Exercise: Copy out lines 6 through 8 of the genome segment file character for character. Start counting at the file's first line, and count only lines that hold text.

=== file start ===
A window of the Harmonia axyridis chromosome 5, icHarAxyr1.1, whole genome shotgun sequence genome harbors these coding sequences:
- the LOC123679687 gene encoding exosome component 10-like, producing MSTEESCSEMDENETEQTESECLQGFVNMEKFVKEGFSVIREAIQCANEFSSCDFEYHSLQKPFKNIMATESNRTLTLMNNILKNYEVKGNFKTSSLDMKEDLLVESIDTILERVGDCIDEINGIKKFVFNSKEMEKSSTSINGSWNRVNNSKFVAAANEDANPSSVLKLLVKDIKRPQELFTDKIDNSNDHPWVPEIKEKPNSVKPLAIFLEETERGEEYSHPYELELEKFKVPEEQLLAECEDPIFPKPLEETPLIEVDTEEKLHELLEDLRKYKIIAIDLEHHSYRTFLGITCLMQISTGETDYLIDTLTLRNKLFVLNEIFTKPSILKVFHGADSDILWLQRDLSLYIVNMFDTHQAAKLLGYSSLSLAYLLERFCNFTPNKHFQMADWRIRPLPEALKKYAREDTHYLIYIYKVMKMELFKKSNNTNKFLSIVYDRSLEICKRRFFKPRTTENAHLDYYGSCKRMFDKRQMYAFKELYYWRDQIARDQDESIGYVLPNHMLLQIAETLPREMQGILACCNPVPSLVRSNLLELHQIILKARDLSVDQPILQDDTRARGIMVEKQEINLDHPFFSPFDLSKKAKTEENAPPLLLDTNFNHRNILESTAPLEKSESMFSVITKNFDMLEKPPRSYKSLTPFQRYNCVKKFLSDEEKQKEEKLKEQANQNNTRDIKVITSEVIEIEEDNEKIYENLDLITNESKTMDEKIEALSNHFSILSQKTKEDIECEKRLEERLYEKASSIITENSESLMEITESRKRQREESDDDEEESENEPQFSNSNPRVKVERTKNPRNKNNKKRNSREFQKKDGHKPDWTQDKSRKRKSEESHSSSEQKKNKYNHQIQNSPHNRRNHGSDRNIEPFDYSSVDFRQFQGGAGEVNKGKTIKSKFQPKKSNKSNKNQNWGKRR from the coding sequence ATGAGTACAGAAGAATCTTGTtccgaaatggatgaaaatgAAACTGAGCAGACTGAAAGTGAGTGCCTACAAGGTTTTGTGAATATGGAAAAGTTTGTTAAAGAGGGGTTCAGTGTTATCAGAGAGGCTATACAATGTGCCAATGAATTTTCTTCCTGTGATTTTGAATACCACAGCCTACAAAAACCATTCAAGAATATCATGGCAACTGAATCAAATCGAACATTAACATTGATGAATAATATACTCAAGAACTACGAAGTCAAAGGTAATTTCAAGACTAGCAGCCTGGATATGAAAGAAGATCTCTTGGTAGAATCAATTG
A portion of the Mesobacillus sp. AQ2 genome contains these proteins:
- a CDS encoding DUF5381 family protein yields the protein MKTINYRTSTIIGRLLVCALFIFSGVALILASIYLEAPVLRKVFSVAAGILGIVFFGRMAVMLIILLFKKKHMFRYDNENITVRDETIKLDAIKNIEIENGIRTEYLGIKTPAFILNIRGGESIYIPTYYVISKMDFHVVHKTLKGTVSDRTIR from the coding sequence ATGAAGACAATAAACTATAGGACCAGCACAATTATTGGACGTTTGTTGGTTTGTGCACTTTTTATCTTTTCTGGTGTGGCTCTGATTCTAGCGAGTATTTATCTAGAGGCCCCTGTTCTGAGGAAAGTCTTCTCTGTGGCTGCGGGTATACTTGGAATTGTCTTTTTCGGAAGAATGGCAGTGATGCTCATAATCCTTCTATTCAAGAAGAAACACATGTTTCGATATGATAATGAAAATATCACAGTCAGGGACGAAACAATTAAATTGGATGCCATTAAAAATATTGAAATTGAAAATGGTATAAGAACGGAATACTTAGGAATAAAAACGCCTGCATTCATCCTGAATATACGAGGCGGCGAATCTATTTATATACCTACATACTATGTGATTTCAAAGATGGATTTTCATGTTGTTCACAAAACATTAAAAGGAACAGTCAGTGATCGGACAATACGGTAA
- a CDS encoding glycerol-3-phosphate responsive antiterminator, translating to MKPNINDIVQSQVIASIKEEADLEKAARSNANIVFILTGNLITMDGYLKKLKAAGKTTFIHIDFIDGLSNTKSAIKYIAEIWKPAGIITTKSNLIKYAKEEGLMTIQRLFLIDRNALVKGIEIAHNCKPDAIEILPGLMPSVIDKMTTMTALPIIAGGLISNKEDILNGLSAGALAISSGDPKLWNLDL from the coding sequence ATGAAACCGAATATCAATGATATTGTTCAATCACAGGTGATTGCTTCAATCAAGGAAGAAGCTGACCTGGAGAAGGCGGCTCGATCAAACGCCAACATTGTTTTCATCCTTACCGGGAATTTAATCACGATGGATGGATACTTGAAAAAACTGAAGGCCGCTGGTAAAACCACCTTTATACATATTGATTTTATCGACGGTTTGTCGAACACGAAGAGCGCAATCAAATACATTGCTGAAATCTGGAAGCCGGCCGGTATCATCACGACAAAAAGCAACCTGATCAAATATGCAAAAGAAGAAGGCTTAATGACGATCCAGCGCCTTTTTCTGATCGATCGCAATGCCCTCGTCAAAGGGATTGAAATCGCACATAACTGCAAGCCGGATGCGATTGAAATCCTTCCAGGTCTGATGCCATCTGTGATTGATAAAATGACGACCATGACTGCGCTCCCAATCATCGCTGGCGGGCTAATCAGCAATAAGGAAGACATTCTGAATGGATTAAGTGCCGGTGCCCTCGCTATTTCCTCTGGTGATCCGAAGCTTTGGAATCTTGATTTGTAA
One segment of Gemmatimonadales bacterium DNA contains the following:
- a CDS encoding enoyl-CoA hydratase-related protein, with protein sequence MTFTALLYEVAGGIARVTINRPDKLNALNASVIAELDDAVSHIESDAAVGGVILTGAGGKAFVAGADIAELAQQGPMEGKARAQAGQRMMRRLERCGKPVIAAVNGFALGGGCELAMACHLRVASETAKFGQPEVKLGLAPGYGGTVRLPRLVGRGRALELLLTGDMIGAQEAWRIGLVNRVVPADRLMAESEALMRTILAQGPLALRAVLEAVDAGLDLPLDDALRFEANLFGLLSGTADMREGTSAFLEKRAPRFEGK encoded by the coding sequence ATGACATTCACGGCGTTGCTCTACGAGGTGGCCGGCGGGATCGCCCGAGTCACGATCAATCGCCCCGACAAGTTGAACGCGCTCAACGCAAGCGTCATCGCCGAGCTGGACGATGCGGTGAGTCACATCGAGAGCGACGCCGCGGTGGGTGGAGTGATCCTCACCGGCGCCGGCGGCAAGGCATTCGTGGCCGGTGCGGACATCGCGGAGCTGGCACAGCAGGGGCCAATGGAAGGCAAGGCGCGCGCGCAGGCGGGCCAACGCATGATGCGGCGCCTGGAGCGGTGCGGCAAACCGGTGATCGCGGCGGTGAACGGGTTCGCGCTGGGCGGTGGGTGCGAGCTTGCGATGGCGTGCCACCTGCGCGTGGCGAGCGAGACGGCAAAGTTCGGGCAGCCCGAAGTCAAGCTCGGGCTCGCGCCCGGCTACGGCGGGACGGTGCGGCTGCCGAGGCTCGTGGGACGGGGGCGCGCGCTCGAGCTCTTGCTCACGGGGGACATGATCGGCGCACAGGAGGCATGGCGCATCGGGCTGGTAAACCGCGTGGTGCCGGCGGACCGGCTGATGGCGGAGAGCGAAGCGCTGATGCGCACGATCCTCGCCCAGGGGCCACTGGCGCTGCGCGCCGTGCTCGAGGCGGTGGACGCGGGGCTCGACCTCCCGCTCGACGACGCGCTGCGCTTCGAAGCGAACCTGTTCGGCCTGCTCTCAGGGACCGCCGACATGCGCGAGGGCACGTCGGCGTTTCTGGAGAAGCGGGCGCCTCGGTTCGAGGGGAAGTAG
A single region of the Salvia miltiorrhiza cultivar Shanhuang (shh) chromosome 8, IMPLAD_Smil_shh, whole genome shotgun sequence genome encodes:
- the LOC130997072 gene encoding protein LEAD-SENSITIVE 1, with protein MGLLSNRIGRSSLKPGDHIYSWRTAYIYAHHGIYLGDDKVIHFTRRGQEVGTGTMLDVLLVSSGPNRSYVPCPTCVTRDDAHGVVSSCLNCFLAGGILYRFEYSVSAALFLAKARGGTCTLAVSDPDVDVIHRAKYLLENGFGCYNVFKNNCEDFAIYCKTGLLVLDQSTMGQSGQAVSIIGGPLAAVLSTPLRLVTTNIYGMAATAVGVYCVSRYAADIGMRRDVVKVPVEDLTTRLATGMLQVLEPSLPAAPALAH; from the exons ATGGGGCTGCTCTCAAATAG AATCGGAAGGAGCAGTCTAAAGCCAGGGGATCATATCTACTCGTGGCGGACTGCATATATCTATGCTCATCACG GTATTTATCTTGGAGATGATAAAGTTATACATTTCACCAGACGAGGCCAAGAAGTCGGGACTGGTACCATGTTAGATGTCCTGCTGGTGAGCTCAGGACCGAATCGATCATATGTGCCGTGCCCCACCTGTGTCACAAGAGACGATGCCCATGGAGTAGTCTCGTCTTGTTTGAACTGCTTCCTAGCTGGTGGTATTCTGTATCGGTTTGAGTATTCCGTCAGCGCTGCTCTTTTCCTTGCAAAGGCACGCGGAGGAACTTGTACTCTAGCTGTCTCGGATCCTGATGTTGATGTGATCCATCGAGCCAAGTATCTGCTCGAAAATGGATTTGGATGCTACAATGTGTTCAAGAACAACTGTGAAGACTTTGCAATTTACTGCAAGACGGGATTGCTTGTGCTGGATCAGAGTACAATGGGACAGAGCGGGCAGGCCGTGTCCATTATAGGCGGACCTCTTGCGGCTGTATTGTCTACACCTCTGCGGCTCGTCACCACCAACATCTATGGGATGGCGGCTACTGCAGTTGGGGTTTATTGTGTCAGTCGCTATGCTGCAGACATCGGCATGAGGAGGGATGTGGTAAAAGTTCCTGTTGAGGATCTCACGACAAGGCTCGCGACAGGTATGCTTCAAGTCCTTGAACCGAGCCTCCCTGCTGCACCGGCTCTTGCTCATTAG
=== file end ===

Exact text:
One segment of Gemmatimonadales bacterium DNA contains the following:
- a CDS encoding enoyl-CoA hydratase-related protein, with protein sequence MTFTALLYEVAGGIARVTINRPDKLNALNASVIAELDDAVSHIESDAAVGGVILTGAGGKAFVAGADIAELAQQGPMEGKARAQAGQRMMRRLERCGKPVIAAVNGFALGGGCELAMACHLRVASETAKFGQPEVKLGLAPGYGGTVRLPRLVGRGRALELLLTGDMIGAQEAWRIGLVNRVVPADRLMAESEALMRTILAQGPLALRAVLEAVDAGLDLPLDDALRFEANLFGLLSGTADMREGTSAFLEKRAPRFEGK encoded by the coding sequence ATGACATTCACGGCGTTGCTCTACGAGGTGGCCGGCGGGATCGCCCGAGTCACGATCAATCGCCCCGACAAGTTGAACGCGCTCAACGCAAGCGTCATCGCCGAGCTGGACGATGCGGTGAGTCACATCGAGAGCGACGCCGCGGTGGGTGGAGTGATCCTCACCGGCGCCGGCGGCAAGGCATTCGTGGCCGGTGCGGACATCGCGGAGCTGGCACAGCAGGGGCCAATGGAAGGCAAGGCGCGCGCGCAGGCGGGCCAACGCATGATGCGGCGCCTGGAGCGGTGCGGCAAACCGGTGATCGCGGCGGTGAACGGGTTCGCGCTGGGCGGTGGGTGCGAGCTTGCGATGGCGTGCCACCTGCGCGTGGCGAGCGAGACGGCAAAGTTCGGGCAGCCCGAAGTCAAGCTCGGGCTCGCGCCCGGCTACGGCGGGACGGTGCGGCTGCCGAGGCTCGTGGGACGGGGGCGCGCGCTCGAGCTCTTGCTCACGGGGGACATGATCGGCGCACAGGAGGCATGGCGCATCGGGCTGGTAAACCGCGTGGTGCCGGCGGACCGGCTGATGGCGGAGAGCGAAGCGCTGATGCGCACGATCCTCGCCCAGGGGCCACTGGCGCTGCGCGCCGTGCTCGAGGCGGTGGACGCGGGGCTCGACCTCCCGCTCGACGACGCGCTGCGCTTCGAAGCGAACCTGTTCGGCCTGCTCTCAGGGACCGCCGACATGCGCGAGGGCACGTCGGCGTTTCTGGAGAAGCGGGCGCCTCGGTTCGAGGGGAAGTAG
A single region of the Salvia miltiorrhiza cultivar Shanhuang (shh) chromosome 8, IMPLAD_Smil_shh, whole genome shotgun sequence genome encodes: